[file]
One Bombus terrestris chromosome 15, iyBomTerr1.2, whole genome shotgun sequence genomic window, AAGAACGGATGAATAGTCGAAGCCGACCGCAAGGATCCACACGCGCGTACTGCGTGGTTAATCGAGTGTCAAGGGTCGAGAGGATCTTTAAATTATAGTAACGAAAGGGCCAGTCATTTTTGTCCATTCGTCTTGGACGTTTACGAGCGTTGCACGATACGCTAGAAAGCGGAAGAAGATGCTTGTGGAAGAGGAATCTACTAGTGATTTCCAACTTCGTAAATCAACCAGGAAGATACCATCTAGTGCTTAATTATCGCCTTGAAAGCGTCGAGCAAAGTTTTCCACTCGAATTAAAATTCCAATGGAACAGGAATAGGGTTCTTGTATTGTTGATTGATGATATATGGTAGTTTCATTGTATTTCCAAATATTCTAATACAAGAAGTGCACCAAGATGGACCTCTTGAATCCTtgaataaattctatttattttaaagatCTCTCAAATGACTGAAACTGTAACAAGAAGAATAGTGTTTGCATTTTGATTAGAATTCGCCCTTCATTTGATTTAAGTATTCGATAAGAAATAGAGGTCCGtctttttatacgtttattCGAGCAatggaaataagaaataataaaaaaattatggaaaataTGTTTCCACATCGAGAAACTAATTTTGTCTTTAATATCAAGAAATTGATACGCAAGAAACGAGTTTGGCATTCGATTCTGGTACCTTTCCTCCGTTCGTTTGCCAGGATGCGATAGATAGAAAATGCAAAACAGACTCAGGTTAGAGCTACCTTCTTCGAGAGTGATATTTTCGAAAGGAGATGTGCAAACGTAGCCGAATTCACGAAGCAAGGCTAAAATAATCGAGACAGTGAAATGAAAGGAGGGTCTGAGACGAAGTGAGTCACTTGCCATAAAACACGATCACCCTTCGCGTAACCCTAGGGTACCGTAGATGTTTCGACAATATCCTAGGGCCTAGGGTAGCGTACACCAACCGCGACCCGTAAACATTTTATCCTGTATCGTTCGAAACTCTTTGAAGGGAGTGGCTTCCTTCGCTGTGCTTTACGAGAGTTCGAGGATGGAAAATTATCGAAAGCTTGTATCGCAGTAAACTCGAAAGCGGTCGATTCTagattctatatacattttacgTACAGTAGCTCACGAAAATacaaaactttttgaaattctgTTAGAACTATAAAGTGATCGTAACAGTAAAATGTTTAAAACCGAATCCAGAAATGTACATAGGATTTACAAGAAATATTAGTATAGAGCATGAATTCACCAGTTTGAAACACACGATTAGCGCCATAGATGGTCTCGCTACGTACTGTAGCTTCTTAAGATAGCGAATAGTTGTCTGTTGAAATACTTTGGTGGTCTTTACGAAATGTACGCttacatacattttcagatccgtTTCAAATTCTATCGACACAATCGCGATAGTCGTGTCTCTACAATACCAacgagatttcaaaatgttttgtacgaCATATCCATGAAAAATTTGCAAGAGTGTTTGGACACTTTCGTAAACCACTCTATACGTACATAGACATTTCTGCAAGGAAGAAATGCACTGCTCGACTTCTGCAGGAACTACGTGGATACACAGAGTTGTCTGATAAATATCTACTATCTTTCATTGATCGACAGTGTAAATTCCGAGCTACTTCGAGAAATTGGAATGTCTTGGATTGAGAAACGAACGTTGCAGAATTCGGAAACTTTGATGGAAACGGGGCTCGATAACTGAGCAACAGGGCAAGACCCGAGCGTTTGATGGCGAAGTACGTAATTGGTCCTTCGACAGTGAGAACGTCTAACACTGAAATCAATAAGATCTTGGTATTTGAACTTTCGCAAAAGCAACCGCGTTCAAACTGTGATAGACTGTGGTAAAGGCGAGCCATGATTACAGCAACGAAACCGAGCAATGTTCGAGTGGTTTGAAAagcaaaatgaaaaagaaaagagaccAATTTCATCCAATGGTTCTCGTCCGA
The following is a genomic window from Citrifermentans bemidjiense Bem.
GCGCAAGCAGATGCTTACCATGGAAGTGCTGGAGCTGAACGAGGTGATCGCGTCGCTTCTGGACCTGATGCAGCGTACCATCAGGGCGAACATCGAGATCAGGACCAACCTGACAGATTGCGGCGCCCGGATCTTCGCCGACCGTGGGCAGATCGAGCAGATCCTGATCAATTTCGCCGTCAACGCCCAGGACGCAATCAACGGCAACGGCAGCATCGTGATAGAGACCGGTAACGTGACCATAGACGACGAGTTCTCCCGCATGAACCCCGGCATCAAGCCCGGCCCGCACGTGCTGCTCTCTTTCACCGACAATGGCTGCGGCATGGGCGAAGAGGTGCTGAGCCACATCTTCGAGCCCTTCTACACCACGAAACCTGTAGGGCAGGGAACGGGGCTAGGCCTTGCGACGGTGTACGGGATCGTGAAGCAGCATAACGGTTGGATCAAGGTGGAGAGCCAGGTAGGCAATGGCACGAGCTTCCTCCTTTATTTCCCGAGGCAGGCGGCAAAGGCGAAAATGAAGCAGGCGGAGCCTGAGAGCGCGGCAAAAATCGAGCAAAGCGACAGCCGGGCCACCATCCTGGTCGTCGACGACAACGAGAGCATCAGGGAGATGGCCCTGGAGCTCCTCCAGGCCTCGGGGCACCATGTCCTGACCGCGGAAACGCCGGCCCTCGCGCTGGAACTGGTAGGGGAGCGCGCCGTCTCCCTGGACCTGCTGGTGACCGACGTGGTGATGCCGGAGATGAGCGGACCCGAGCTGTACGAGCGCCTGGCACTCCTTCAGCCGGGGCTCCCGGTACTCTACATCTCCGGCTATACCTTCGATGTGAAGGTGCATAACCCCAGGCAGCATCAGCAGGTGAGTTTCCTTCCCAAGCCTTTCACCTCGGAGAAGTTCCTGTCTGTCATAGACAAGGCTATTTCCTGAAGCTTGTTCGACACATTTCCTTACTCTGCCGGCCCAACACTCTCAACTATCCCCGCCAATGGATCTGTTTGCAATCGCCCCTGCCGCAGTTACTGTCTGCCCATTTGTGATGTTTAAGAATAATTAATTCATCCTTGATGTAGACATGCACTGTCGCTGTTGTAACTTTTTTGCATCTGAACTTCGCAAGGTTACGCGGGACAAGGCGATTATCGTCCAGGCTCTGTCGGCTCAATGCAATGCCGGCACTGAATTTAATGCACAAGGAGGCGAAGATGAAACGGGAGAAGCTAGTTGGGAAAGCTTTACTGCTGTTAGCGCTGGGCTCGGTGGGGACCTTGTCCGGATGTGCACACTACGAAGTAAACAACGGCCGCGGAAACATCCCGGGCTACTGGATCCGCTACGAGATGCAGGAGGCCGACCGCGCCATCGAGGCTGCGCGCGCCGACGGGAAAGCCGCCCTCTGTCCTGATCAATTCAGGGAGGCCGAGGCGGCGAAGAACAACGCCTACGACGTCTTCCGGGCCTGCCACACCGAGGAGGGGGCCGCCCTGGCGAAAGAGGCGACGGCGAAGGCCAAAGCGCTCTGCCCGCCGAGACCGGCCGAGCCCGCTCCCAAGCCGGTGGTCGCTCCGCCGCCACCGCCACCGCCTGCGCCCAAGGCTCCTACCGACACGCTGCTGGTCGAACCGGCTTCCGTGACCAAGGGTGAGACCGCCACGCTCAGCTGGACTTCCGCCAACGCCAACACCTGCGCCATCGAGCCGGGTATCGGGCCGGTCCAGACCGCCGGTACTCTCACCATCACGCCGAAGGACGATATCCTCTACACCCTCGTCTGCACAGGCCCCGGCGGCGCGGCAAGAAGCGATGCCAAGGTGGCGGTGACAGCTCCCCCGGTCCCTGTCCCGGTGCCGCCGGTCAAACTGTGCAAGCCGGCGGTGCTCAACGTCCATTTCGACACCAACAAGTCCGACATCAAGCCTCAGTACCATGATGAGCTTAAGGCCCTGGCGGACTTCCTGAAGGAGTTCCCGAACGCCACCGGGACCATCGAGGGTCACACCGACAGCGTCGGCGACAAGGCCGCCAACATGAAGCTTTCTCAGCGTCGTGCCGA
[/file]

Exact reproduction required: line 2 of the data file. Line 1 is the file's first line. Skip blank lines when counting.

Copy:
The following is a genomic window from Citrifermentans bemidjiense Bem.